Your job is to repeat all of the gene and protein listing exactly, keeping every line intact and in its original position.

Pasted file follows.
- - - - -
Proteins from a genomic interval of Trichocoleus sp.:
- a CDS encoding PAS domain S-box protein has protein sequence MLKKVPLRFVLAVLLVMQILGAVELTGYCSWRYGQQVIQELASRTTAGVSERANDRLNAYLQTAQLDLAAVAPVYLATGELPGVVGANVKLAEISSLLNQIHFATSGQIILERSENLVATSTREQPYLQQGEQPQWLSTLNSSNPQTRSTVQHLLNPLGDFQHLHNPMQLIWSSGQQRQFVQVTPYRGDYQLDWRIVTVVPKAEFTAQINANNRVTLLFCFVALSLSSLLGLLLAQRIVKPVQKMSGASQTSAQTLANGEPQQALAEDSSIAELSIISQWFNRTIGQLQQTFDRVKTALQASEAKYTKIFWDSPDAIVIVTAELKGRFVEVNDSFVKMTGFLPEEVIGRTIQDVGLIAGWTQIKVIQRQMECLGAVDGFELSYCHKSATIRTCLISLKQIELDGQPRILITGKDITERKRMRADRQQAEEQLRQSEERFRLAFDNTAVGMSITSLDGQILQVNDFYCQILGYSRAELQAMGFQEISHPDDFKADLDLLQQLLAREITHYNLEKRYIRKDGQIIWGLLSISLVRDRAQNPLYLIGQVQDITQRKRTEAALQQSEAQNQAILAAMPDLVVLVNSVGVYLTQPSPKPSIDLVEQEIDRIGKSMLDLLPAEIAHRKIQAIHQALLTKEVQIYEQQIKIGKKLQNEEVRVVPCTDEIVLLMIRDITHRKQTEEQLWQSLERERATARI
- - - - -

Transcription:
Proteins from a genomic interval of Trichocoleus sp.:
- a CDS encoding PAS domain S-box protein has protein sequence MLKKVPLRFVLAVLLVMQILGAVELTGYCSWRYGQQVIQELASRTTAGVSERANDRLNAYLQTAQLDLAAVAPVYLATGELPGVVGANVKLAEISSLLNQIHFATSGQIILERSENLVATSTREQPYLQQGEQPQWLSTLNSSNPQTRSTVQHLLNPLGDFQHLHNPMQLIWSSGQQRQFVQVTPYRGDYQLDWRIVTVVPKAEFTAQINANNRVTLLFCFVALSLSSLLGLLLAQRIVKPVQKMSGASQTSAQTLANGEPQQALAEDSSIAELSIISQWFNRTIGQLQQTFDRVKTALQASEAKYTKIFWDSPDAIVIVTAELKGRFVEVNDSFVKMTGFLPEEVIGRTIQDVGLIAGWTQIKVIQRQMECLGAVDGFELSYCHKSATIRTCLISLKQIELDGQPRILITGKDITERKRMRADRQQAEEQLRQSEERFRLAFDNTAVGMSITSLDGQILQVNDFYCQILGYSRAELQAMGFQEISHPDDFKADLDLLQQLLAREITHYNLEKRYIRKDGQIIWGLLSISLVRDRAQNPLYLIGQVQDITQRKRTEAALQQSEAQNQAILAAMPDLVVLVNSVGVYLTQPSPKPSIDLVEQEIDRIGKSMLDLLPAEIAHRKIQAIHQALLTKEVQIYEQQIKIGKKLQNEEVRVVPCTDEIVLLMIRDITHRKQTEEQLWQSLERERATARI